Mar 12, 2020
U.S. TRAVEL RESOURCES
U.S. Travel's Emergency Preparedness and Response: Coronavirus toolkit contains the latest information and resources from CDC and WHO, along with messaging guidance on how best to respond to this evolving issue. It was last updated on March 10, 2020.
- NEW: Coronavirus Social Media Guide
- NEW: Coronavirus PowerPoint Deck
- Media Holding Statement and Talking Points
- A Guide for Communicating Healthy Travel Practices
- Get the Facts: About COVID-19
- U.S. Travel's Crisis Readiness Playbook
U.S. Travel Association President and CEO Roger Dow issued the following statement on the announced suspension of most air travel to and from Europe:
âIn taking aggressive steps to protect the public against coronavirus, the U.S. government should now consider equally aggressive steps to protect America's workforce and employers. The public's health is the top concern, but now the policy conversation must address the health of the economy.
âTemporarily shutting off travel from Europe is going to exacerbate the already-heavy impact of coronavirus on the travel industry and the 15.7 million Americans whose jobs depend on travel. We have and will continue to engage Congress and the administration on policy steps that are necessary to ensure that travel employersâ83% of which are small businessesâcan keep the lights on for their employees."
According to U.S. Travel Association economists, 850,000 international visitors flying from Europe (excluding the UK) entered the United States in March of 2019, accounting for about 29% of total overseas arrivals to the U.S. These visitors spent approximately $3.4 billion in the U.S.
U.S. Travel Association is the national, non-profit organization representing all components of the travel industry that generates $2.5 trillion in economic output and supports 15.7 million jobs. U.S. Travel's mission is to increase travel to and within the United States.
On Monday, U.S. Travel EVP of Public Affairs and Policy Tori Barnes met with the National Economic Council (NEC) and the Office of Public Liaison â both of which are highly engaged as part of the President's Coronavirus Task Force - at the White House to discuss policies and discuss efforts to control the virus' spread. U.S. Travel's government relations team likewise has spent the last several days meeting with key lawmakers as they consider potential policies to address future recovery.
- Over the weekend, the Centers for Disease Control and Prevention (CDC) updated their guidance on travel, particularly regarding cruise ship travel, which now advises older adults and those with underlying health conditions to take particular precautions to protect themselves from coronavirus, such as avoiding long trips and deferring cruise ship travel worldwide. However, the CDC continues to reiterate that the virus is not widespread in the U.S. and the risk to the general American public does remain low. Though older travelers and adults with underlying health issues should avoid situations that put them at increased risk, per the CDC's recommendation, there are no restrictions on travel anywhere in the U.S.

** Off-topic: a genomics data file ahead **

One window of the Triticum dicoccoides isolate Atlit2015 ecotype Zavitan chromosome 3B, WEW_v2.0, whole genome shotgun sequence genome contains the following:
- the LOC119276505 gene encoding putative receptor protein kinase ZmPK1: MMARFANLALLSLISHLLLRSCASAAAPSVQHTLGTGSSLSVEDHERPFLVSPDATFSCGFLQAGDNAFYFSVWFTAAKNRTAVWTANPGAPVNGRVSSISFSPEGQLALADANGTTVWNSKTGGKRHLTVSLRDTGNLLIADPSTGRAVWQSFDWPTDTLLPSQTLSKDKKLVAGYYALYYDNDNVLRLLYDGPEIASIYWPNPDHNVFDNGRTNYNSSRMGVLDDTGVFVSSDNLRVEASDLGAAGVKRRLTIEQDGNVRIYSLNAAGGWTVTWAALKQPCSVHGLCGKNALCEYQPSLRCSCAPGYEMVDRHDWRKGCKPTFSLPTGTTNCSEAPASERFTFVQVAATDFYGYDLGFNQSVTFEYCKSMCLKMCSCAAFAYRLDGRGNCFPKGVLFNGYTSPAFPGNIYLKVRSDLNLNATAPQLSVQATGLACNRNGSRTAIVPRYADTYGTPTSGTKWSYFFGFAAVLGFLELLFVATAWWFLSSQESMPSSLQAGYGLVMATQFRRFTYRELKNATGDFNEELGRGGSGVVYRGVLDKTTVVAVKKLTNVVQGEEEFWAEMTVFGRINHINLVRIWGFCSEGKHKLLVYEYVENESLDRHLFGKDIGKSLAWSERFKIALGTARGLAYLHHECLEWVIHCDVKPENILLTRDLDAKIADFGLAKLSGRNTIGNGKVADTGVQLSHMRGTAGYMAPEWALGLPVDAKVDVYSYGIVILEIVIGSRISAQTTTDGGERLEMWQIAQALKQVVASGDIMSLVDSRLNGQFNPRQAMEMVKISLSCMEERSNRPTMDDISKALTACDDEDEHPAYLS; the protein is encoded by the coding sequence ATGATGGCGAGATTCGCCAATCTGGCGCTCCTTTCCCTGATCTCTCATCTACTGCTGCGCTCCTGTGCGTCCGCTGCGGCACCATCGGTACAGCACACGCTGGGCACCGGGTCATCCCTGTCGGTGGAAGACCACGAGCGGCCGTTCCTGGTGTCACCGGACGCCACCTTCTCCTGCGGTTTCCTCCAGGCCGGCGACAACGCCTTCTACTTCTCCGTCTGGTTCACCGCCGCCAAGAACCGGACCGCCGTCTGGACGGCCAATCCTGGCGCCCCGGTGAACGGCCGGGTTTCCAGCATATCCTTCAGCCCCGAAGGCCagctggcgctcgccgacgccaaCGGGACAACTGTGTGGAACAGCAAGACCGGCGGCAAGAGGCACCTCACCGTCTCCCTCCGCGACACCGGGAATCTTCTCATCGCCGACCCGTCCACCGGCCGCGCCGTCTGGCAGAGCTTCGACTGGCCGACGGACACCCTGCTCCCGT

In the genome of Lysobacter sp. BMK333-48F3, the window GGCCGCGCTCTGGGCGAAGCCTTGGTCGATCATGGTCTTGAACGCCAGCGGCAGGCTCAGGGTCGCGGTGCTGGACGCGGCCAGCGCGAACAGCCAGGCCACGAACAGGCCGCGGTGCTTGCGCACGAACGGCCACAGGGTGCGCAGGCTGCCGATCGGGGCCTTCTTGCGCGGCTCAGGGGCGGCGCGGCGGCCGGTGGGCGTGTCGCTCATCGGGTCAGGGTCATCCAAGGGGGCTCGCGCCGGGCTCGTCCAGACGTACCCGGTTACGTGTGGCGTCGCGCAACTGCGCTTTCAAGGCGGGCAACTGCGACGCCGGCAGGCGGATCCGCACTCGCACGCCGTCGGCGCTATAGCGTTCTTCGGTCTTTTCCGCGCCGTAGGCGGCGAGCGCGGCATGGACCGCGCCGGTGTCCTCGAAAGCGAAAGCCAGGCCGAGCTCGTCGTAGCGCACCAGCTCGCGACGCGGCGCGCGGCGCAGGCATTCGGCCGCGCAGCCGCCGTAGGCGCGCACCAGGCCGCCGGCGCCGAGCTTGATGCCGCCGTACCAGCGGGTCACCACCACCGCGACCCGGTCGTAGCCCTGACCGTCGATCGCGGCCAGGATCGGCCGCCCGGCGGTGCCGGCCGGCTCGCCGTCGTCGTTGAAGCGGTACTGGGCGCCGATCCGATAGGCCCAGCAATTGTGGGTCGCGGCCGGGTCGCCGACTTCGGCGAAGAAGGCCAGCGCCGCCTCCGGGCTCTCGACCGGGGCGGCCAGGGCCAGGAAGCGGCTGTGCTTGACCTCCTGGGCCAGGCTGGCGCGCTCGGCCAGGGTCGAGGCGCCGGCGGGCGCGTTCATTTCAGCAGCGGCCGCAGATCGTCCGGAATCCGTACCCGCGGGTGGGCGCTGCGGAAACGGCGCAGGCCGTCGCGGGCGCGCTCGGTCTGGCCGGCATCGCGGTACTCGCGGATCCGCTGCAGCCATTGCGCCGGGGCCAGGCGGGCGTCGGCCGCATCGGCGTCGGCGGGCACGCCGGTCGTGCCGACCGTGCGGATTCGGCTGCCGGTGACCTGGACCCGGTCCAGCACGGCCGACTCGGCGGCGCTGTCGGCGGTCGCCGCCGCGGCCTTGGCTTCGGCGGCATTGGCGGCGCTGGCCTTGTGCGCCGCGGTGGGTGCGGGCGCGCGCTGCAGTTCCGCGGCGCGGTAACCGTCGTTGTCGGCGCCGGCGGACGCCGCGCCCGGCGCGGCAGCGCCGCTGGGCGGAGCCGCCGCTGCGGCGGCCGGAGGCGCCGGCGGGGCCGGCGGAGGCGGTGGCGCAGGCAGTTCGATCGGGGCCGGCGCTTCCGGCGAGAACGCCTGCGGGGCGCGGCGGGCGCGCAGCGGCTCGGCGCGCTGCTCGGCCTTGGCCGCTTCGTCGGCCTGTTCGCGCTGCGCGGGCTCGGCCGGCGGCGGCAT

- Last Wednesday, President Trump signed an emergency coronavirus funding bill that provides $8.3 billion to the U.S. Department of Health and Human Services, the U.S. Department of State, the Small Business Administration and other federal agencies. The funding will be used for research and development of vaccines and other diagnostics, state and local preparedness and response, loans to small businesses affected by the outbreak and more.
- Tonight, March 10, President Trump and the coronavirus task force are hosting a media briefing . The president has said he will announce an economic plan to respond to the outbreak, though it is unclear as of now what details that plan may contain.
- On Monday, Italy's prime minister extended the country's emergency measures to combat the coronavirus, announcing that all residents should stay home and imposing severe limits on travel across the country. It is the first European country to take such measures, which are similar to those adopted in China shortly after the virus began to spread.
- The CDC continues to recommend avoiding all nonessential travel (Level 3 warning) to China, Iran, South Korea and Italy. This week, they added a Level 1 travel health notice for Hong Kong, recommending that travelers practice usual precautions if traveling to the city. For the latest travel alerts and warnings, visit the CDC webpage, Coronavirus Disease 2019 Information for Travel.
Travel Industry Updates
- On Monday, U.S. Travel hosted a meeting with executives from other associations and leading travel industry organizations, including the American Hotel & Lodging Association (AHLA) and the International Franchise Association (IFA), to discuss ways to coordinate our messaging and work together to promote a calm, facts-driven approach to this outbreak. As a result of the meeting, nearly 150 travel organizations released a joint industry statement to the media emphasizing the importance of facts over fearâand encouraging Americans that it is safe to live, work, play and travel in the U.S.